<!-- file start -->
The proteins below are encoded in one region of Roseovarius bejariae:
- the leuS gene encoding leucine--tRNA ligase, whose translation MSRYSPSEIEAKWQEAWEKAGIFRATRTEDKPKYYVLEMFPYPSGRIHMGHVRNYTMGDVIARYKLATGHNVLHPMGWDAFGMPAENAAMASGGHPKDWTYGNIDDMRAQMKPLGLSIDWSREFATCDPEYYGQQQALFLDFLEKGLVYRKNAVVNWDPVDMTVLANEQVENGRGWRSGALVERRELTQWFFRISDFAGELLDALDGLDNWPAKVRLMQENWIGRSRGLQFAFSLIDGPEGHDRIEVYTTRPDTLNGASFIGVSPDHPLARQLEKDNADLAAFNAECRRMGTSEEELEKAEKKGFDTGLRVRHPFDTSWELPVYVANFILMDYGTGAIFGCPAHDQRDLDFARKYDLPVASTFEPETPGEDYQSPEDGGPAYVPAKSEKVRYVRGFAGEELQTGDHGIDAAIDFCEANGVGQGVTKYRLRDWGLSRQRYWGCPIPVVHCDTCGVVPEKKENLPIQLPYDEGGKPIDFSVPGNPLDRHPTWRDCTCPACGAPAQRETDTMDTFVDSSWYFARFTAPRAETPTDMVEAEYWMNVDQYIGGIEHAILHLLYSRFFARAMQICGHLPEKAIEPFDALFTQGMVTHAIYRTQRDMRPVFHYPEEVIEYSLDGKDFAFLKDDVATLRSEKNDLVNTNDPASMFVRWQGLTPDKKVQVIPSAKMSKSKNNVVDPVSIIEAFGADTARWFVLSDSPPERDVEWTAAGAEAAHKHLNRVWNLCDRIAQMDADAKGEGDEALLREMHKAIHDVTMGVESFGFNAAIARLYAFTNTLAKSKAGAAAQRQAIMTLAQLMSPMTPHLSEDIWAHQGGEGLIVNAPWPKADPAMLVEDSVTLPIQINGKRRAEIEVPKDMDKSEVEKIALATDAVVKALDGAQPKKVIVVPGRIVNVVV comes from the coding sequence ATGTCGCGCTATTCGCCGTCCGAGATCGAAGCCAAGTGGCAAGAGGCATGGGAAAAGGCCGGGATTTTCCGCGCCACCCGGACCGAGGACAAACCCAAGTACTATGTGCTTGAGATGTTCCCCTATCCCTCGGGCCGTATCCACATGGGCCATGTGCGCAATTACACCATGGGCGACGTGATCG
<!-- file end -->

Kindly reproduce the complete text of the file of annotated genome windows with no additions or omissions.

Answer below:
The proteins below are encoded in one region of Roseovarius bejariae:
- the leuS gene encoding leucine--tRNA ligase, whose translation MSRYSPSEIEAKWQEAWEKAGIFRATRTEDKPKYYVLEMFPYPSGRIHMGHVRNYTMGDVIARYKLATGHNVLHPMGWDAFGMPAENAAMASGGHPKDWTYGNIDDMRAQMKPLGLSIDWSREFATCDPEYYGQQQALFLDFLEKGLVYRKNAVVNWDPVDMTVLANEQVENGRGWRSGALVERRELTQWFFRISDFAGELLDALDGLDNWPAKVRLMQENWIGRSRGLQFAFSLIDGPEGHDRIEVYTTRPDTLNGASFIGVSPDHPLARQLEKDNADLAAFNAECRRMGTSEEELEKAEKKGFDTGLRVRHPFDTSWELPVYVANFILMDYGTGAIFGCPAHDQRDLDFARKYDLPVASTFEPETPGEDYQSPEDGGPAYVPAKSEKVRYVRGFAGEELQTGDHGIDAAIDFCEANGVGQGVTKYRLRDWGLSRQRYWGCPIPVVHCDTCGVVPEKKENLPIQLPYDEGGKPIDFSVPGNPLDRHPTWRDCTCPACGAPAQRETDTMDTFVDSSWYFARFTAPRAETPTDMVEAEYWMNVDQYIGGIEHAILHLLYSRFFARAMQICGHLPEKAIEPFDALFTQGMVTHAIYRTQRDMRPVFHYPEEVIEYSLDGKDFAFLKDDVATLRSEKNDLVNTNDPASMFVRWQGLTPDKKVQVIPSAKMSKSKNNVVDPVSIIEAFGADTARWFVLSDSPPERDVEWTAAGAEAAHKHLNRVWNLCDRIAQMDADAKGEGDEALLREMHKAIHDVTMGVESFGFNAAIARLYAFTNTLAKSKAGAAAQRQAIMTLAQLMSPMTPHLSEDIWAHQGGEGLIVNAPWPKADPAMLVEDSVTLPIQINGKRRAEIEVPKDMDKSEVEKIALATDAVVKALDGAQPKKVIVVPGRIVNVVV comes from the coding sequence ATGTCGCGCTATTCGCCGTCCGAGATCGAAGCCAAGTGGCAAGAGGCATGGGAAAAGGCCGGGATTTTCCGCGCCACCCGGACCGAGGACAAACCCAAGTACTATGTGCTTGAGATGTTCCCCTATCCCTCGGGCCGTATCCACATGGGCCATGTGCGCAATTACACCATGGGCGACGTGATCG